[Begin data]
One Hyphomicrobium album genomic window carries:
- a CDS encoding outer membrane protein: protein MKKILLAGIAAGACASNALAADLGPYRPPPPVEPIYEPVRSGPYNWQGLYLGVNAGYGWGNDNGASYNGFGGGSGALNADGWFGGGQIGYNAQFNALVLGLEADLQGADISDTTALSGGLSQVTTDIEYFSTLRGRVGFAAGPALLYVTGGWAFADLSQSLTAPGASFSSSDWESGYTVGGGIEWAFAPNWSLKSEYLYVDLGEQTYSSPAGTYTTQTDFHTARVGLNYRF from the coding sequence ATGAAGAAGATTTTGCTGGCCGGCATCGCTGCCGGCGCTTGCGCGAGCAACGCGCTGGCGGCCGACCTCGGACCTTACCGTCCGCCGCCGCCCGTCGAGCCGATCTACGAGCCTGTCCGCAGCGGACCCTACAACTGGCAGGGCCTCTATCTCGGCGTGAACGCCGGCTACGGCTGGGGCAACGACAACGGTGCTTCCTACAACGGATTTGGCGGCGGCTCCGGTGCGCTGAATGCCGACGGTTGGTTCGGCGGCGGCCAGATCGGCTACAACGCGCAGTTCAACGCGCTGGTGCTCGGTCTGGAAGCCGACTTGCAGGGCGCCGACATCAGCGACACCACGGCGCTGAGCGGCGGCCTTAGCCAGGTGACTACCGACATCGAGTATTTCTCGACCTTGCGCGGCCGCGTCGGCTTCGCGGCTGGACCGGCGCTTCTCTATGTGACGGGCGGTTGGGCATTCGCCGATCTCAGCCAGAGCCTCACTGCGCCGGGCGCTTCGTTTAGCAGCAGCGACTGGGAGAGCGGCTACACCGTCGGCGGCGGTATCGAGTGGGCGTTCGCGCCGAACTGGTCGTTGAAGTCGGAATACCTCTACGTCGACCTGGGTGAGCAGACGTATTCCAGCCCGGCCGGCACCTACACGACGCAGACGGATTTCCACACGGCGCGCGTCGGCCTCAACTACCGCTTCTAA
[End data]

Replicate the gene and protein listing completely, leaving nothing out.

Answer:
One Hyphomicrobium album genomic window carries:
- a CDS encoding outer membrane protein: protein MKKILLAGIAAGACASNALAADLGPYRPPPPVEPIYEPVRSGPYNWQGLYLGVNAGYGWGNDNGASYNGFGGGSGALNADGWFGGGQIGYNAQFNALVLGLEADLQGADISDTTALSGGLSQVTTDIEYFSTLRGRVGFAAGPALLYVTGGWAFADLSQSLTAPGASFSSSDWESGYTVGGGIEWAFAPNWSLKSEYLYVDLGEQTYSSPAGTYTTQTDFHTARVGLNYRF from the coding sequence ATGAAGAAGATTTTGCTGGCCGGCATCGCTGCCGGCGCTTGCGCGAGCAACGCGCTGGCGGCCGACCTCGGACCTTACCGTCCGCCGCCGCCCGTCGAGCCGATCTACGAGCCTGTCCGCAGCGGACCCTACAACTGGCAGGGCCTCTATCTCGGCGTGAACGCCGGCTACGGCTGGGGCAACGACAACGGTGCTTCCTACAACGGATTTGGCGGCGGCTCCGGTGCGCTGAATGCCGACGGTTGGTTCGGCGGCGGCCAGATCGGCTACAACGCGCAGTTCAACGCGCTGGTGCTCGGTCTGGAAGCCGACTTGCAGGGCGCCGACATCAGCGACACCACGGCGCTGAGCGGCGGCCTTAGCCAGGTGACTACCGACATCGAGTATTTCTCGACCTTGCGCGGCCGCGTCGGCTTCGCGGCTGGACCGGCGCTTCTCTATGTGACGGGCGGTTGGGCATTCGCCGATCTCAGCCAGAGCCTCACTGCGCCGGGCGCTTCGTTTAGCAGCAGCGACTGGGAGAGCGGCTACACCGTCGGCGGCGGTATCGAGTGGGCGTTCGCGCCGAACTGGTCGTTGAAGTCGGAATACCTCTACGTCGACCTGGGTGAGCAGACGTATTCCAGCCCGGCCGGCACCTACACGACGCAGACGGATTTCCACACGGCGCGCGTCGGCCTCAACTACCGCTTCTAA